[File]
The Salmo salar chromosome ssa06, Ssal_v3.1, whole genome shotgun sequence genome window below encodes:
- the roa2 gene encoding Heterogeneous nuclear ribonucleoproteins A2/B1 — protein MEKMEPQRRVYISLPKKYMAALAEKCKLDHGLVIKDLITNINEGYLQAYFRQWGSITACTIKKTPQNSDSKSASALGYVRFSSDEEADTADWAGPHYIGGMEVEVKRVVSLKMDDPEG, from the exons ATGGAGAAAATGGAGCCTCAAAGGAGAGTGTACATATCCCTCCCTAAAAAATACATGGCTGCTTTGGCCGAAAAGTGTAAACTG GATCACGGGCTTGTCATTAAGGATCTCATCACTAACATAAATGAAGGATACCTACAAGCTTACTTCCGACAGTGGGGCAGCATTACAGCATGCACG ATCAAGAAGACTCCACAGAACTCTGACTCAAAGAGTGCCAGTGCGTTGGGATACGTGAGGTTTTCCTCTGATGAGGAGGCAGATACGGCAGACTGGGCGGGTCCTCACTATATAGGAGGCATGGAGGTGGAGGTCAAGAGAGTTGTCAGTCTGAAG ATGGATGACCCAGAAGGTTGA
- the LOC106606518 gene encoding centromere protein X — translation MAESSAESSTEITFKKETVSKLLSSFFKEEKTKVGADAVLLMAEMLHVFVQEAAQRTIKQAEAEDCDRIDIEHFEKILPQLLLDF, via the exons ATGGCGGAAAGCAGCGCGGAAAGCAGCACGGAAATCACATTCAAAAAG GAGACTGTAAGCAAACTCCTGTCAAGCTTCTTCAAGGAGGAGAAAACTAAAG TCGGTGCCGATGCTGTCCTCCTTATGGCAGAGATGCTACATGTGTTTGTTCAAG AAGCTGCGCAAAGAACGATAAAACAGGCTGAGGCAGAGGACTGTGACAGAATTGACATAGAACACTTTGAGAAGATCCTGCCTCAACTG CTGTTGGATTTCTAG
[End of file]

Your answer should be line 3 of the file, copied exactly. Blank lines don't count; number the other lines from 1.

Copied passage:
- the LOC106606518 gene encoding centromere protein X — translation MAESSAESSTEITFKKETVSKLLSSFFKEEKTKVGADAVLLMAEMLHVFVQEAAQRTIKQAEAEDCDRIDIEHFEKILPQLLLDF, via the exons ATGGCGGAAAGCAGCGCGGAAAGCAGCACGGAAATCACATTCAAAAAG GAGACTGTAAGCAAACTCCTGTCAAGCTTCTTCAAGGAGGAGAAAACTAAAG TCGGTGCCGATGCTGTCCTCCTTATGGCAGAGATGCTACATGTGTTTGTTCAAG AAGCTGCGCAAAGAACGATAAAACAGGCTGAGGCAGAGGACTGTGACAGAATTGACATAGAACACTTTGAGAAGATCCTGCCTCAACTG CTGTTGGATTTCTAG